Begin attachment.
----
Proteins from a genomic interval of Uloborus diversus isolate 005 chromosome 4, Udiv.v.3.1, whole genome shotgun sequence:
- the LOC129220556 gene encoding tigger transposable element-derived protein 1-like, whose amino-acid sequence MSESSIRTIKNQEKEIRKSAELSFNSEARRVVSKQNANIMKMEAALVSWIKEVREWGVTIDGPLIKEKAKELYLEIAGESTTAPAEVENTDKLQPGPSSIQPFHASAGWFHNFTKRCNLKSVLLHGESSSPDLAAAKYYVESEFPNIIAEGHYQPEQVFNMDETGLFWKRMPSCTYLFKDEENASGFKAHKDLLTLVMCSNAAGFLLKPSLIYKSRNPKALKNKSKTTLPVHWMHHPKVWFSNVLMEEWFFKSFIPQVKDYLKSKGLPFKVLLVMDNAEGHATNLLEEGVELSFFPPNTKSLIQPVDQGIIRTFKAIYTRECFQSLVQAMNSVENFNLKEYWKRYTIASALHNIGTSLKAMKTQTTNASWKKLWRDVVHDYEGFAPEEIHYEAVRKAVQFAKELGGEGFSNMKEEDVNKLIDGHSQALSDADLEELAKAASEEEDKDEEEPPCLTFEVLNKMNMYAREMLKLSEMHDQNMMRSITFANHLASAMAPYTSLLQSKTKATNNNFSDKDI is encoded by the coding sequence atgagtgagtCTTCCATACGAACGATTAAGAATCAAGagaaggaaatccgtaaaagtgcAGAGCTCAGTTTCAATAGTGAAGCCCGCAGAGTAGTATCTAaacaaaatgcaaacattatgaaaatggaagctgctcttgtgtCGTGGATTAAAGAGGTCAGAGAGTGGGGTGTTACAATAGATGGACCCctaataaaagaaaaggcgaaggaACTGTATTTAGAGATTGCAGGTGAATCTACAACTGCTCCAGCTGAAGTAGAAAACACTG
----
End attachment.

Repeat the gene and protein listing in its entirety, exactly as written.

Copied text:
Proteins from a genomic interval of Uloborus diversus isolate 005 chromosome 4, Udiv.v.3.1, whole genome shotgun sequence:
- the LOC129220556 gene encoding tigger transposable element-derived protein 1-like, whose amino-acid sequence MSESSIRTIKNQEKEIRKSAELSFNSEARRVVSKQNANIMKMEAALVSWIKEVREWGVTIDGPLIKEKAKELYLEIAGESTTAPAEVENTDKLQPGPSSIQPFHASAGWFHNFTKRCNLKSVLLHGESSSPDLAAAKYYVESEFPNIIAEGHYQPEQVFNMDETGLFWKRMPSCTYLFKDEENASGFKAHKDLLTLVMCSNAAGFLLKPSLIYKSRNPKALKNKSKTTLPVHWMHHPKVWFSNVLMEEWFFKSFIPQVKDYLKSKGLPFKVLLVMDNAEGHATNLLEEGVELSFFPPNTKSLIQPVDQGIIRTFKAIYTRECFQSLVQAMNSVENFNLKEYWKRYTIASALHNIGTSLKAMKTQTTNASWKKLWRDVVHDYEGFAPEEIHYEAVRKAVQFAKELGGEGFSNMKEEDVNKLIDGHSQALSDADLEELAKAASEEEDKDEEEPPCLTFEVLNKMNMYAREMLKLSEMHDQNMMRSITFANHLASAMAPYTSLLQSKTKATNNNFSDKDI is encoded by the coding sequence atgagtgagtCTTCCATACGAACGATTAAGAATCAAGagaaggaaatccgtaaaagtgcAGAGCTCAGTTTCAATAGTGAAGCCCGCAGAGTAGTATCTAaacaaaatgcaaacattatgaaaatggaagctgctcttgtgtCGTGGATTAAAGAGGTCAGAGAGTGGGGTGTTACAATAGATGGACCCctaataaaagaaaaggcgaaggaACTGTATTTAGAGATTGCAGGTGAATCTACAACTGCTCCAGCTGAAGTAGAAAACACTG